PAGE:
How is it possible to meet the challenge of staying fit and leading group exercises when physical distancing has to be maintained in the school gymnasium?
Patrick Wissell, physical education teacher at École St-Étienne (Dowling) and expert in the matter, was successful in rising to the challenge.
Here is one of his recipes: start with a bucket, add noodles, then a few hoops and, finally, rubber chickens.
Indeed, with the implementation of recent changes in our classrooms, he has been able to draw on his bank of ideas to develop dynamic and motivating physical education lessons for all the students of the school while respecting the physical distancing measures.
Despite being wrapped up with the dealings of his own team, New York Giants head coach Joe Judge is well aware of what is going on around the league, specific to the COVID-19 outbreak that continues to affect the Tennessee Titans, putting their weekend game against the Buffalo Bills in jeopardy.
The New England Patriots, whose quarterback Cam Newton tested positive last week, had yet another star player, defensive back Stephon Gilmore, test positive for the virus. That puts their weekend game against the Broncos in jeopardy as the Patriots wait to see if anyone else who came in contact with Newton tests positive.
Gilmore’s test result also now has the Kansas City Chiefs on high alert given that a postgame photo of Gillmore and quarterback Patrick Mahomes congratulating each other without face masks surfaced.
The Giants? They just returned the other day from a cross-country flight to Los Angeles. They will embark on yet another excursion this weekend when they go to play the Dallas Cowboys in Arlington, the state of Texas, like California, currently considered a hotspot for the virus.
But despite the success of COVID-19 finding its way into some NFL locker rooms—the Las Vegas Raiders reportedly had one player test positive as well—the Giants are going about their business with continued heightened awareness, making sure they follow all protocols as prescribed by medial and health officials to keep the virus out of the Quest Diagnostics Training Center.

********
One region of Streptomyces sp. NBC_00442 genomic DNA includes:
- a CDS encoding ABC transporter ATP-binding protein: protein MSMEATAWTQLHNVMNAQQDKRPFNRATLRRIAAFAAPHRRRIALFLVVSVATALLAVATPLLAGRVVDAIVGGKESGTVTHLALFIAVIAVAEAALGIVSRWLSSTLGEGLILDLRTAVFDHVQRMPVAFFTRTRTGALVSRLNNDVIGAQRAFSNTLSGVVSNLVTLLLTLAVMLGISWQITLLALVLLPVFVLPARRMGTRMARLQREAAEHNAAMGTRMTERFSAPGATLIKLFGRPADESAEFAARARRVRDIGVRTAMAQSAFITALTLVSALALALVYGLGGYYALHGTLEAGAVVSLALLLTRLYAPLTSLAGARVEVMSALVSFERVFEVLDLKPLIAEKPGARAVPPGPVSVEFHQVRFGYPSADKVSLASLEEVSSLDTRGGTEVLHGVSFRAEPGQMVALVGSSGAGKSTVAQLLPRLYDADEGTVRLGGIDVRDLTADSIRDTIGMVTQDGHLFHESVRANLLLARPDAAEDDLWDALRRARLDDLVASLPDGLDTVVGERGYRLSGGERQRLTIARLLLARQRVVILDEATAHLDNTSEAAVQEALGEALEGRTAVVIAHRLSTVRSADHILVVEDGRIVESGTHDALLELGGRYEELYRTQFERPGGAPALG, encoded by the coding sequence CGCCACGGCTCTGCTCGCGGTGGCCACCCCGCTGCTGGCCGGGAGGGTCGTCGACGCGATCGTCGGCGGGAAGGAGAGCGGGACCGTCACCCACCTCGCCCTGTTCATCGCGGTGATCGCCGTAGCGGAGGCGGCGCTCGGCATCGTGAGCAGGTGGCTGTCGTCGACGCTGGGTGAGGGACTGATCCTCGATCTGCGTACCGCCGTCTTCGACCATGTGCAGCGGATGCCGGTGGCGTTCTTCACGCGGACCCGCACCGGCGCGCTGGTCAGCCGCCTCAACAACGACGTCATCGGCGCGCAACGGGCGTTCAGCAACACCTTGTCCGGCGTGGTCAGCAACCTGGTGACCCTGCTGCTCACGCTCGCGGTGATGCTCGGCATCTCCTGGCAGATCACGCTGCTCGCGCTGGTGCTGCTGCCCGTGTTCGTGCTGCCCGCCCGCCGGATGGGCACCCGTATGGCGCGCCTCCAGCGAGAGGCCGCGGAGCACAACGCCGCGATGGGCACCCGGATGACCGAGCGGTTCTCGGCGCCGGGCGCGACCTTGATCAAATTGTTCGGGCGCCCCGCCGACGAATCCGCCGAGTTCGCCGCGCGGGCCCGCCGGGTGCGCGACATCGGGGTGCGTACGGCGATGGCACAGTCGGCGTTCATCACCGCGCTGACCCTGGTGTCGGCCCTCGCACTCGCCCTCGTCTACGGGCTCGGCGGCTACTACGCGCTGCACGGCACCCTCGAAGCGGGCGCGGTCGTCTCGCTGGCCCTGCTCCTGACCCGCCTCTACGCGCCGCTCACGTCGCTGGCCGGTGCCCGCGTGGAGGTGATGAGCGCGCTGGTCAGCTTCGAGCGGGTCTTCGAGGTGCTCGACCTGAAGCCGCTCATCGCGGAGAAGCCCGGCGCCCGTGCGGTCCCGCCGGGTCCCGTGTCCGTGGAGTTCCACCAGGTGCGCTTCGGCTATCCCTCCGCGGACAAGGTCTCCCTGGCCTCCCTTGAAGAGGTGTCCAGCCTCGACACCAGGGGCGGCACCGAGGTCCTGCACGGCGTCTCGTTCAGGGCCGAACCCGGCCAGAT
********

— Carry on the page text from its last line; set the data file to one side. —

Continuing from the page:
“I think the league has already established protocols and
One of the major challenges facing small business owners and entrepreneurs heading into Q3 of this year was figuring out how to take action and move forward in the face of uncertainty. But as we enter Q4 in what has been an undeniably complex year, it pays to take notes from those founders who have weathered many storms over the life of their companies. I recently had the pleasure of speaking with Dr. Audrey Kunin, M.D., Founder and Chief Creative Officer of DERMAdoctor, on the factors that she believes have kept her award-winning brand relevant for over 20 years, and the key to staying on top when things seem like they’re ready to blow over.
Start By Doing What’s Rarely Done
As a young girl growing up in the 60’s with two generations of salesmen ahead of her, Dr. Kunin shared that it was her family’s encouragement that allowed her to hold onto her dreams of pursuing a medical career at a time when those thoughts were totally outside the norm. “They provided great support,” she said. “And no limitations to my dream.”
After taking a dermatology rotation during her third year of medical school at the Medical College of Ohio, Dr. Kunin says she became entranced with the vast array of what the field had to offer. But as she became more experienced in her practice as a dermatologist, Dr. Kunin recognized the overall lack of accessibility when it came to personal care. Believing that the option to consult with a licensed dermatologist should be convenient, informative, and economical, Dr. Kunin launched DERMAdoctor at the end of 1998. Starting as an e-retailer back when the idea of websites and online shopping was just starting to catch on,
Wyclef Jean likes to feel comfortable. This much is evident from the shag pillows piled atop the white sofa in his New Jersey home, where he’s hanging out for our Zoom chat on a recent Thursday afternoon. In a custom Soíremaín hoodie, he lounges deeper into said sofa throughout our conversation, occasionally springing forward mid-thought for emphasis.
Jean’s penchant for getting comfy and talking things through isn’t news to fans who’ve been listening to or watching the former Fugee’s pandemic-era podcast Run That Back, which will be dropping new episodes through the end of October. The show features the multi-platinum solo artist and producer’s musings on life and art, plus virtual conversations and low-key peformance sidebars with everyone from Clive Davis to Lena Waithe. It’s essentially the world’s most chill variety series.
Run That Back, like similar celebrity livestreams since lockdown, was borne of creative restlesness and entreprenurial necessity (see: a weekly segment sponsored by Bacardi).And it’s just one element of Jean’s current projects outside his recording career, which saw its latest installment in last year’s Wyclef Goes Back to School Vol. 1. He’s also venturing into the cannabiz. That’s in addition to investing in and advising for his business partner Madeline Nelson’s women-driven label/management firm, Heads Music.
Over the course of a spirited half-hour back-and-forth, Jean elaborated on a number of topics, including why female-driven projects function better and what he’s learned from Run That Back about compassion and creativity.
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At what point did the light bulb go off that you could stay engaged with fans while in lockdown?
When this happened, I was in the middle of scoring my Netflix movie and in the process of building my app [Sodo